Hernandez v. Outlook Nebraska, Inc.

Filing 45

MEMORANDUM AND ORDER - ONI's motion for summary judgment, Filing No. 29 , is granted. A separate judgment will be entered in conjunction with this Memorandum and Order. Ordered by Judge Joseph F. Bataillon. (GJG)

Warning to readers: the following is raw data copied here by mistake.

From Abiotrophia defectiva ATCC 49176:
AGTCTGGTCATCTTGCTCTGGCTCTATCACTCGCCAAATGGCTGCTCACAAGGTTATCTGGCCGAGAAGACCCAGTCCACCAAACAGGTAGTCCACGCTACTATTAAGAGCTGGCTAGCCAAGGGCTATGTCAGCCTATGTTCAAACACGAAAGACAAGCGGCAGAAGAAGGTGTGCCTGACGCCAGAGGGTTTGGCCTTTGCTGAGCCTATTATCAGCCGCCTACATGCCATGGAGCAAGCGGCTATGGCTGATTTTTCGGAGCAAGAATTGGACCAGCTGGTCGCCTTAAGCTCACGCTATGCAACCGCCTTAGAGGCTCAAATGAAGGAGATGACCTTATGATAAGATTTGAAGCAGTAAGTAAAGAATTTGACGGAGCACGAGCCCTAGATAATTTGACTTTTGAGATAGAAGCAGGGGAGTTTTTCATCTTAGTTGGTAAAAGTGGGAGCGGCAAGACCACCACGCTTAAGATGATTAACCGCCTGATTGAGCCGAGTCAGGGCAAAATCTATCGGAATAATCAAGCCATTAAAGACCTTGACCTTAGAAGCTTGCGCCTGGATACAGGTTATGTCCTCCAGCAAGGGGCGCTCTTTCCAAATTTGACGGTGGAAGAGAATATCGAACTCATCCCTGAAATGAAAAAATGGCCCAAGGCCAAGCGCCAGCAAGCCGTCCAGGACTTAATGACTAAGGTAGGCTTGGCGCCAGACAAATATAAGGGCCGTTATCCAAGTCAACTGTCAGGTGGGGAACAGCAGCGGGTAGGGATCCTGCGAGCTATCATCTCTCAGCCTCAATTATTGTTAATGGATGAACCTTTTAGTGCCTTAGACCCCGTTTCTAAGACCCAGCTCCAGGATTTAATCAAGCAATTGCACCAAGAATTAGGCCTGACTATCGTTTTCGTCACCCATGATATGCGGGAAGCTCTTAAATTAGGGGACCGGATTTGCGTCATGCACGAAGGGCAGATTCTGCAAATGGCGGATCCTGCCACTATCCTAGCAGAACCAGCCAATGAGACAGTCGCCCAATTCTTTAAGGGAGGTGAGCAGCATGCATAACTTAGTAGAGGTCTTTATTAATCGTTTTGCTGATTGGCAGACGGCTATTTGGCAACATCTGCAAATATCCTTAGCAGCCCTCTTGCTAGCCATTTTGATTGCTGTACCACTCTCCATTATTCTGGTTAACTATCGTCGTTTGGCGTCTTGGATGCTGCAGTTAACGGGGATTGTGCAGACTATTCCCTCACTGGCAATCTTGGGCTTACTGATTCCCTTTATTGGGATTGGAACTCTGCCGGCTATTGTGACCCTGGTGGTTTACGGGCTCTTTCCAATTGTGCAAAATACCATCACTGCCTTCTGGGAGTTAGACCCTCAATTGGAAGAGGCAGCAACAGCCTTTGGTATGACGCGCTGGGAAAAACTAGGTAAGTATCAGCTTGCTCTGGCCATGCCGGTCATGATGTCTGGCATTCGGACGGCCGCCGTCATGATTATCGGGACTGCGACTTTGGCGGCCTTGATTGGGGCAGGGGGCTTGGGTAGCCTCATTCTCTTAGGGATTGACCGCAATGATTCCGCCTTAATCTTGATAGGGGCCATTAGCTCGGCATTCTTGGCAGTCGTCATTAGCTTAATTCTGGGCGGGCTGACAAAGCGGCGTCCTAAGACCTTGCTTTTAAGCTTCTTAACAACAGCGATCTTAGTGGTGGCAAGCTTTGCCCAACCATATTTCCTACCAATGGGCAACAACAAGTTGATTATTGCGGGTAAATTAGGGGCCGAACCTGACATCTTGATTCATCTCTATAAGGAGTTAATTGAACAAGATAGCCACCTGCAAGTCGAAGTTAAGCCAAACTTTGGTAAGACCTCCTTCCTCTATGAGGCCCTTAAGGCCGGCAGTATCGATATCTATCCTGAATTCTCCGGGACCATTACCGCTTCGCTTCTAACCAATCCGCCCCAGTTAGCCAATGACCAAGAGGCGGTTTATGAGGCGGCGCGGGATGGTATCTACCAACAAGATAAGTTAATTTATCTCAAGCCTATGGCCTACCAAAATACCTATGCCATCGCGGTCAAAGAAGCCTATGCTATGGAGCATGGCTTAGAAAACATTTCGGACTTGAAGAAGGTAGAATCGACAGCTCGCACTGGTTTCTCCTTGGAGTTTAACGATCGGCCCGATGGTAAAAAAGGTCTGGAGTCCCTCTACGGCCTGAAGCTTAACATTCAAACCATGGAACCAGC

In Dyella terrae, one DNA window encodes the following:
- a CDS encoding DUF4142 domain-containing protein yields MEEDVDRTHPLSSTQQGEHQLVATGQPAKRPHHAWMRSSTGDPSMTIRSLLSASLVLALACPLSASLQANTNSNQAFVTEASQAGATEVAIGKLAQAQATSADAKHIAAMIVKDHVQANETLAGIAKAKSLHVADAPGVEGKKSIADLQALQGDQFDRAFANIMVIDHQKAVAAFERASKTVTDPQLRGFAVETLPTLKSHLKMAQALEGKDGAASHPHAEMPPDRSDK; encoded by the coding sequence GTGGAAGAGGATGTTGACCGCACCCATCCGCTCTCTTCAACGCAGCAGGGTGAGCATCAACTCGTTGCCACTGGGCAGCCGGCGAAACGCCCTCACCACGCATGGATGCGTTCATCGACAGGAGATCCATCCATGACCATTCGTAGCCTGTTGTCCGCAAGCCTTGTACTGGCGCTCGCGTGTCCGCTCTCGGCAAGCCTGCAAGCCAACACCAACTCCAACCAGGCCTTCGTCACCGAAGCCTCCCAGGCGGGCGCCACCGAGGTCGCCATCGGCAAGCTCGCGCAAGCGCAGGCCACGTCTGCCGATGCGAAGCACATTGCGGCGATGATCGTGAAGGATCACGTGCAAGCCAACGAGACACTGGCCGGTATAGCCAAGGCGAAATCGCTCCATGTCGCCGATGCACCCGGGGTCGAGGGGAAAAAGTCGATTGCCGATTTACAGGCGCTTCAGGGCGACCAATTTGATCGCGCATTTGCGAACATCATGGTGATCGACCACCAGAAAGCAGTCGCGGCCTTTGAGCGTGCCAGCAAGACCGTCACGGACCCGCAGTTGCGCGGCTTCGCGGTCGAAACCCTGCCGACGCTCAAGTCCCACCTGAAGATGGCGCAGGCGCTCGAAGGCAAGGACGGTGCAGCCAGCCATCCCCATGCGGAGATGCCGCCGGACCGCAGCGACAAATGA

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IN THE UNITED STATES DISTRICT COURT FOR THE DISTRICT OF NEBRASKA JOSEPH HERNANDEZ, JR., Plaintiff, 8:11CV213 vs. MEMORANDUM AND ORDER OUTLOOK NEBRASKA, INC., Defendant. This matter is before the court on defendant Outlook Nebraska, Inc.’s (“ONI”) motion for summary judgment under Fed. R. Civ. P. 56, Filing No. 29. This is an action for employment discrimination and retaliation under the Americans With Disabilities Act, 42 U.S.C. § 12101 et seq (“ADA”) and the Rehabilitation Act of 1973, 29 U.S.C. § 794 et seq. Hernandez also asserts state law disability discrimination and retaliation claims under the Nebraska Fair Employment Practices Act, Neb. Rev. Stat. §§ 48-1104 and 1114 et seq (“NFEPA”).1 Plaintiff Joseph Hernandez, Jr. (“Hernandez”) is legally blind and alleges that ONI discriminated against him based on his disability. Filing No. 1, Complaint. Hernandez further contends his demotion was retaliatory, motivated by his prior complaints to ONI management and the Occupational Safety and Health Administration (“OSHA”). Id. ONI moves for summary judgment, arguing that there is no genuine issue of material fact and ONI is entitled to a judgment as a matter of law. The court has carefully reviewed the record, the arguments of counsel, and the relevant 1 Disability discrimination claims under NFEPA are analyzed using the same framework as claims brought under the ADA. See Orr v. Wal-Mart Stores, Inc., 297 F.3d 720, 723 (8th Cir. 2002). statutes and case law. The court will grant ONI’s motion for summary judgment for the reasons set forth herein. BACKGROUND It is undisputed that Hernandez is legally blind and qualifies as disabled under the ADA, NFEPA, and the Rehabilitation Act. At all relevant times, ONI employed Hernandez. ONI employed Hernandez as a stacker/packer during most of his tenure. He also filled in for other employees during their breaks and fixed different machines. Hernandez was trained on the machine relating to one of the issues in this lawsuit, known as the 716 rewinder, for approximately three months. ONI is a not-for-profit organization that produces toilet paper for the General Services Administration and other federal entities through the National Industries for the Blind (“NIB”). These contracts require that seventy-five percent of the direct labor be performed by legally blind employees. ONI does not receive any federal grants or subsidies. Hernandez alleges that blind workers were treated less favorably than the sighted workers. Hernandez contends that there was favoritism toward the sighted and the sighted were allowed to “do more on the floor than [the blind] were allowed to get away with.” Filing No. 30-5, Hernandez Deposition, 13:23-25, Page ID #243. Hernandez specifically alleges that the sighted employees were allowed to take more bathroom and snack breaks. However, Hernandez admits that he could go to the lunchroom to get snacks for his blind co-workers. Hernandez testified that he was disciplined for using the restroom frequently even though he is a diabetic. Id. at 49:17- 2 21, Page ID #252. However, once he told his supervisors why he frequented the restroom, he no longer got in trouble for those breaks. Hernandez also alleges that sighted employees were paid more than blind employees. Hernandez testified in his deposition that he had heard that the pay raises between the blind and the sighted were different. Id. at 17:19-18:10, Page ID #244. Hernandez was offered pay raises, including a pay raise when he began to train on the 716 rewinder, and declined the raises at times in order to keep his Social Security benefits. Id. ONI President Erik Stueckrath stated that ONI compensates all its blind and sighted employees in the same manner. Filing No. 30-3, Stueckrath Deposition at 53:24–56:14, Page ID #175. Hernandez next alleges he requested that certain machines, including the 716 rewinder, be made accessible and these requests were ignored. Filing No. 30-5, Hernandez Dep., 40:6-14, Page ID #249. Stueckrath testified that it would cost more to upgrade the 716 rewinder than the machine is worth. Filing No. 30-3, Stueckrath Dep., 81:14-21, Page ID #182. Hernandez alleges that the machines needed voice capabilities or text magnification in order to be accessible to the blind. Id. Further, he argues that the defendant failed to adequately train him on the machines. ONI alleges that all machinery is accessible to blind employees with the exception of the three forklifts. However, ONI also admits that some machines, including the 716 rewinder, are not accessible and alleges that they cannot be made accessible due to mechanical limitations or undue expense. Hernandez also alleges that blind employees were not allowed to become supervisors. Hernandez admits that Stueckrath stated that there could be and would be 3 blind managers, but Hernandez alleges that it has never happened. However, when asked about an employee named Robert Riley, Hernandez recalls that Riley is a legally blind shift manager at ONI. Hernandez also admitted that he does not know of any blind employees who applied for supervisor positions and failed to receive the position. Hernandez filled out a document indicating which machines he would like to be trained on and he selected all of the machines, including the 716 rewinder. Hernandez describes this document as “maybe not an application, but […] the start of an application” and he interpreted it as an application. Filing No. 30-5, 21:9-14, Page ID #245. Hernandez also states that he heard Wyatt Rogers, the employee who trained Hernandez on the rewinder, say that the blind should not operate machinery like the 716 rewinder. Id., 74:22-76:14, Page ID #258. Hernandez never reported Rogers’ comment to a supervisor. Id., 79:1-18, Page ID #259. ONI did in fact attempt to train Hernandez on the 716 rewinder. Last, Hernandez contends he was retaliated against for his communication with OSHA. Hernandez filed an OSHA complaint against ONI. An OSHA investigation resulted in violations and fines for ONI. Hernandez argues that ONI was aware of this complaint by late December of 2008 or early January of 2009. Id. Hernandez also contends that he felt harassed and that he was watched closely after filing the complaint. ONI admits that it knew of the complaint at some point after Hernandez filed his disability complaint. There is no evidence or testimony that any ONI manager or executive had notice of the OSHA complaint until Hernandez filed the charge of discrimination. 4 STANDARD OF REVIEW On a motion for summary judgment, the question before the court is whether the record, when viewed in the light most favorable to the nonmoving party, shows that there is no genuine issue as to any material fact and that the moving party is entitled to judgment as a matter of law. Fed. R. Civ. P. 56(c); Woods v. DaimlerChrysler Corp., 409 F.3d 984, 990 (8th Cir. 2005). “Where unresolved issues are primarily legal rather than factual, summary judgment is particularly appropriate.” Mansker v. TMG Life Ins. Co., 54 F.3d 1322, 1326 (8th Cir. 1995). The burden of establishing the nonexistence of any genuine issue of material fact is on the moving party. Fed. R. Civ. P. 56(c); Adickes v. S.H. Kress & Co., 398 U.S. 144, 157 (1970). “The movant ‘bears the initial responsibility of informing the district court of the basis for its motion, and must identify ‘those portions of [the record] . . . which it believes demonstrate the absence of a genuine issue of material fact.’” Torgerson v. City of Rochester, 643 F.3d 1031, 1042 (8th Cir. 2011) (en banc) (quoting Celotex Corp. v. Catrett, 477 U.S. 317, 323 (1986)). If the movant does so, “the nonmovant must respond by submitting evidentiary materials that set out ‘specific facts showing that there is a genuine issue for trial.’” Id. ( quoting Celotex, 477 U.S. at 324). On a motion for summary judgment, the “‘facts must be viewed in the light most favorable to the nonmoving party only if there is a genuine dispute as to those facts.’” Id. (quoting Ricci v. DeStefano, 557 U.S. 557, 585 (2009)). Credibility determinations, the weighing of the evidence, and the drawing of legitimate inferences from the facts are jury functions, not those of a judge. Id. The nonmoving party “‘must do more than simply show that there is some metaphysical doubt as to the material facts,’ and must 5 come forward with ‘specific facts showing that there is a genuine issue for trial.’” Id. (quoting Matsushita Elec. Indus. Co. v. Zenith Radio Corp., 475 U.S. 574, 586–87 (1986)). Where the record taken as a whole could not lead a rational trier of fact to find for the nonmoving party, there is no genuine issue for trial. Id. There is no “discrimination case exception” to the application of summary judgment, which is a useful pretrial tool to determine whether any case, including one alleging discrimination, merits a trial. Torgerson, at 1043 (quoting Fercello v. County of Ramsey, 612 F.3d 1069, 1077 (8th Cir. 2010)). Nevertheless, “[a]t the summary judgment stage, the court should not weigh the evidence, make credibility determinations, or attempt to determine the truth of the matter.” Anderson v. Liberty Lobby Inc., 477 U.S. 242, 249 (1986). The court’s function is to determine whether a dispute about a material fact is genuine, that is, whether a reasonable jury could return a verdict for the nonmoving party based on the evidence. Id. at 248. To be material, a fact “must affect the outcome of the lawsuit under governing law.” Id. “The evidence of the non-movant is to be believed, and all justifiable inferences are to be drawn in [the nonmoving party’s favor].” Id. at 255. “If reasonable minds could differ as to the import of the evidence,” summary judgment is inappropriate. Id. at 250. ANALYSIS I. Application of Relevant Statutes This action is filed under the Americans with Disabilities Act, 42 U.S.C. §12101 et seq., and NFEPA, Neb. Rev. Stat. §§ 48-1104 and 1114 et seq. It is undisputed that Hernandez qualifies as disabled under these statutes and that these statutes apply. 6 Hernandez also alleges violations of the Rehabilitation Act of 1973, 29 U.S.C. § 794 et seq. This act applies to any “program or activity receiving federal financial assistance or under any program or activity conducted by any Executive agency or by the United States Postal Service.” Id. ONI alleges, and Hernandez does not contest, that ONI fails to meet the definition of a “program or activity” covered under the Rehabilitation Act because ONI only receives federal contracts, not federal funding or stipends. The plaintiff has conceded this issue for purposes of the summary judgment motion. Therefore, the court will grant summary judgment in favor of the defendant for all claims arising under the Rehabilitation Act. II. Disability Legal Standard The Americans with Disabilities Act provides that “no covered entity shall discriminate against a qualified individual on the basis of disability in regard to job application procedures, the hiring, advancement, or discharge of employees, employee compensation, job training, and other terms, conditions, and privileges of employment.” 42 U.S.C. § 12112(a). Discrimination includes “not making reasonable accommodations to the known physical or mental limitations of an otherwise qualified individual with a disability who is an applicant or employee, unless such covered entity can demonstrate that the accommodation would impose an undue hardship on the operation of the business of such covered entity” and “denying employment opportunities to a job applicant or employee who is an otherwise qualified individual with a disability, if such denial is based on the need of such covered entity to make reasonable accommodation to the physical or mental impairments of the employee or applicant[.]” § 12112(b)(5). 7 42 U.S.C. “In the absence of evidence of direct discrimination, we analyze ADA claims under the burden-shifting framework of McDonnell Douglas Corp. v. Green, 411 U.S. 792, 804, (1973).” Lors v. Dean, 595 F.3d 831, 834 (8th Cir. 2010) (citing Rehrs v. Iams Co., 486 F.3d 353, 356 (8th Cir. 2007)). Under the burden-shifting framework, “a plaintiff bears the burden of establishing a prima facie case showing he (1) had a disability within the meaning of the ADA; (2) was qualified, with or without a reasonable accommodation, to perform the essential job functions of the position in question; and (3) suffered an adverse employment action because of his disability.” Id. “The burden then shifts to the employer to articulate some legitimate, nondiscriminatory reason for the employer’s actions.” Id. “If the employer articulates such a reason, the burden returns to the employee to show the employer’s justification is a pretext.” Id. “‘To demonstrate pretext, a plaintiff must present sufficient evidence to demonstrate both that the employer’s articulated reason for the adverse employment action was false and that discrimination was the real reason. . . . [T]he plaintiff must do more than simply create a factual dispute as to the issue of pretext; he must offer sufficient evidence for a reasonable trier of fact to infer discrimination.’” McNary v. Schreiber Foods, Inc., 535 F.3d 765, 769 (8th Cir.2008) (quoting Wilking v. County of Ramsey, 153 F.3d 869, 874 (8th Cir. 1998)). III. Employment discrimination based on disability A. Treated less favorably and wage disparity claims Hernandez alleges that he received less pay than signed employees due to his disability. It is clear that Hernandez meets the first element of his prima facie case, as he is disabled. It is also undisputed that in general Hernandez is qualified to work at 8 ONI. However, Hernandez fails to meet his burden with respect to the third element, an adverse employment action. discrimination occurred.2 Hernandez has offered no evidence that any wage With respect to the wage disparity claim, Hernandez concedes that “nothing indicates a discriminatory pattern.” Filing No. 34, Plaintiff’s Brief Opposing Defendant’s Motion for Summary Judgment, Page ID #299. He apparently had a conversation with a co-worker that made him believe there existed wage disparities. However, at the summary judgment stage, his subjective belief is insufficient to support this claim. ONI contends that in fact there is no discrimination based on wages. Hernandez offers no evidence that contradicts such assertion. In fact, Hernandez admitted at his deposition that he had received pay raises in the past, and that he had declined raises so as not to affect his Social Security benefits. Hernandez Dep., Filing No. 30-5, 18:11-25 and 19:8-23, Filing No. 30-1, Plutschak Affidavit, Ex. B. Based on the lack of any evidence to support plaintiff’s claim, the court grants summary judgment for ONI with respect to the wage disparity claim, as plaintiff has failed to make a prima face showing of disability discrimination. B. Harassment Hernandez alleges that he suffered harassment due to his disability. The Eighth Circuit has set forth the elements to show harassment under the ADA: To prevail on a hostile work environment claim under the ADA, Ryan must show “that he is a member of the class of people protected by the statute, that he was subject to unwelcome harassment, that the harassment resulted from his membership in the protected class, and that the harassment was severe enough to affect the terms, conditions, or privileges of his employment.” Shaver v. Indep. Stave Co., 350 F.3d 716, 720 (8th Cir.2003) (citing Reedy v. Quebecor Printing Eagle, Inc., 333 2 Hernandez contends that ONI would not provide copies of pay records for his review. However, a motion to compel would have produced the relevant records. 9 F.3d 906, 907–08 (8th Cir.2003)). When the alleged harasser is the plaintiff’s fellow employee there is a fifth element: that the employer knew or should have known of the harassment and failed to take proper action. See Palesch v. Mo. Comm'n on Human Rights, 233 F.3d 560, 566 (8th Cir.2000). This element does not apply to allegations of supervisory harassment. Id. at n. 5. Ryan v. Capital Contractors, Inc., 679 F.3d 772, 778 (8th Cir. 2012). Hernandez contends that blind workers were called “monkeys” and “expletive deleted idiots”. Filing No. 34 at 5. Again, it is certain that Hernandez suffers from a disability. Hernandez has failed to put forth any evidence of such harassment. There is no evidence that this harassment occurred because of Hernandez’ disability. There is no evidence that the alleged harassment was severe enough to affect the terms, conditions or privileges of Hernandez’ employment. Further, as alleged by ONI, there is no evidence that Hernandez reported any harassment to management. Based on the lack of any evidence to support plaintiff’s claim, the court grants summary judgment for ONI with respect to the harassment claim, as plaintiff has failed to make a prima face showing of disability discrimination. C. Failure to promote Hernandez claims that he received an adverse employment action when ONI failed to promote him because of his disability. “An adverse employment action is a material employment disadvantage, such as a change in salary, benefits or responsibilities [including] failing to promote.” Ledbetter v. Alltel Corporate Services, Inc., 437 F.3d 717, 724 (8th Cir. 2006). Hernandez alleges that the blind employees were treated less favorably than sighted employees. He primarily argues that the sighted employees were given preference in terms of promotions and supervisor positions. Hernandez alleges that there was favoritism toward the sighted and the 10 sighted were allowed to do more on the floor than [the blind] were allowed to get away with. Hernandez alleges that he repeatedly asked his supervisor if he could apply for a shift lead position, and the supervisor responded that he would “get back to him” and never did. Hernandez alleges, and ONI does not disagree, that he was qualified, with reasonable accommodation, to perform the essential job functions of the shift lead position. ONI’s argument for why Hernandez was not promoted is simple: Hernandez never applied. ONI further provides that 9 or 10 of its approximately 15 managerial positions are filled by blind or visually impaired employees. Filing No. 30-3, 17:6-24, Page ID #166, Stueckrath Dep. “To plead a prima facie case of employment discrimination for an employer’s failure to promote an employee, typically that employee must show that [he] applied for the promotion and was rejected. However, in cases where the very discrimination alleged would have made it futile for the plaintiff to apply for the position in question, the plaintiff’s failure to apply may be excused if [he] can show that in the absence of such discrimination [he] would have applied.” Culpepper v. Vilsack, 664 F.3d 252, 256-57 (8th Cir. 2011) (citations omitted). Although Hernandez alleges that Rose never “got back to him” about the application, Hernandez never requested an application from any other supervisor or manager. Hernandez fails to show that he was prevented from applying because he was blind or that he was prevented from applying directly to management. Additionally, Hernandez was later invited to apply for a shift lead position and declined to apply. Therefore, the court grants summary judgment for the defendant with respect to the claim of adverse employment action by failure to promote. 11 D. Demotion—716 Rewinder Hernandez contends that he was demoted from his position as a 716 rewinder. The evidence presented by the parties shows that plaintiff requested training on the 716 rewinder. ONI thereafter trained Hernandez. According to ONI, it took longer to train plaintiff than anticipated. A meeting occurred regarding this issue, and management decided to continue with the training. Hernandez admitted during his deposition that he was removed from training on the 716 rewinder, as he had problems, such as feeding too much paper into the machine. Filing No. 30-5, Hernandez Dep., 30:19-31:14. ONI spent three months training Hernandez. According to ONI, Hernandez continued to make mistakes on the rewinder, even with the additional training. Hernandez admitted during his deposition that at least two employees who were visually impaired worked the 716 rewinder. Id., Hernandez Dep., 28:3-12. It should be noted, also, that when Hernandez was removed from the 716 rewinder, his pay was not decreased by ONI when he returned to his job as a packer/stacker. With regard to the alleged demotion, the court again finds that Hernandez is disabled. The court finds that Hernandez fails to meet his burden of showing discrimination based on disability that led to a demotion. “Whether a particular reassignment is materially adverse depends upon the circumstances of the particular case, and ‘should be judged from the perspective of a reasonable person in the plaintiff's position, considering ‘all the circumstances.’” Burlington N. & Santa Fe Ry. Co. v. White, 548 U.S. 53, 71 (2006) quoting Oncale v. Sundowner Offshore Services, Inc., 523 U.S. 75 at 81 (1998). It is clear that training occurred with regard to the 716 rewinder. The evidence shows that Hernandez had difficulty operating the machine. 12 ONI gave him additional training. Hernandez did not improve. ONI then transferred him back to his former job. Hernandez received no adverse action as a result of the transfer, and in fact, he was permitted to keep his wage increase if he chose to do so. Hernandez has failed to establish a prima facie case of disability discrimination. Further, ONI has articulated a nondiscriminatory reason for its actions. Hernandez has failed to rebut these nondiscriminatory reasons and show a pretext for discrimination. The court finds that this particular change in working environment is not an adverse employment action. Minor changes in working conditions are not adverse employment actions. See Sallis v. Univ. of Minn., 408 F.3d 470, 476 (8th Cir. 2005); Saulsberry v. St. Mary’s Univ. of Minn., 318 F.3d 862, 868 (8th Cir. 2003). Hernandez also argues that ONI could have made reasonable accommodations to the 716 rewinder. Hernandez argues that ONI should have made reasonable accommodations to make him more successful on the 716 rewinder, such as larger printed instructions. ONI then submitted evidence that such accommodations were not reasonable. Apparently the 716 rewinder is old and the accommodations would cost more than the machine.3 Filing No. 30-3, Stueckrath Dep., 81:14-21. Plaintiff must “make a facial showing that reasonable accommodation is possible and that the accommodation will allow [him] to perform the essential functions of the job.” Burchett v. Target Corp., 340 F.3d 510, 517 (8th Cir. 2003). Hernandez alleges that ONI failed to make accommodations to make some machinery accessible to the blind and failed to properly train him on the 716 rewinder. It is clear from the evidence 3 Many of the machines operated by the employees have accommodations such as magnified operating panels and text-to-speech capabilities. ONI admits it cannot make some of the machines accessible because of mechanical difficulties and expense . 13 that ONI has made accommodations to other machines. The testimony offered by ONI management is that this particular machine is too old to cost effectively change to accommodate the requests of Hernandez. Hernandez offers no evidence to rebut this contention. The court finds Hernandez has failed to meet his burden in this regard, and ONI has in fact met its burden. Accordingly, the court will grant summary judgment with regard to the issue of demotion. IV. Retaliation based on being a whistleblower The Occupational Safety and Health Act of 1970 provides that “[n]o person shall discharge or in any manner discriminate against any employee because such employee has filed any complaint or instituted or caused to be instituted any proceeding under or related to this chapter or has testified or is about to testify in any such proceeding or because of the exercise by such employee on behalf of himself or others of any right afforded by this chapter.” 29 U.S.C. § 660(1). “In considering retaliation cases, this Court has adopted a three-pronged framework for analysis. First, the plaintiff must make a prima facie case by showing participation in a protected activity, a subsequent adverse action by the employer, and some evidence of a causal connection between the protected activity . . . and the subsequent adverse action. Second, once the plaintiff has established a prima facie case, the burden shifts to the employer to articulate an appropriate non-discriminatory reason for its action. Finally, if the employer satisfies this burden, the plaintiff must then demonstrate that the proffered reason is pretextual.” Reich v. Hoy Shoe Co., Inc., 32 F.3d 361, 365 (8th Cir. 1994) (citations omitted). 14 Hernandez has established that he participated in a protected activity, the filing of an OSHA complaint. Hernandez, as discussed herein previously, has not established any adverse action as a result of his OSHA claim or any other claim in this lawsuit. Hernandez was not fired. He was not demoted. His wages were not decreased. His transfer to his previous job from the 716 rewinder had nothing to do with his OSHA filing. Any harassment he may have undergone was not reported to management. With regard to this claim, the court notes there is no evidence that ONI knew of the OHSA complaint until at least sometime after Hernandez filed his charge of discrimination against ONI. Further, there is no evidence that any retaliatory actions occurred. Further, there were no adverse actions taken against Hernandez. Accordingly, the court finds that Hernandez failed to meet his burden with respect to both elements two and three. For the reasons set forth herein, the court finds that the motion for summary judgment, Filing No. 29, should be granted. THEREFORE, IT IS ORDERED: 1. ONI’s motion for summary judgment, Filing No. 29, is granted. 2. A separate judgment will be entered in conjunction with this Memorandum and Order. Dated this 2nd day of October, 2012. BY THE COURT: s/ Joseph F. Bataillon United States District Judge 15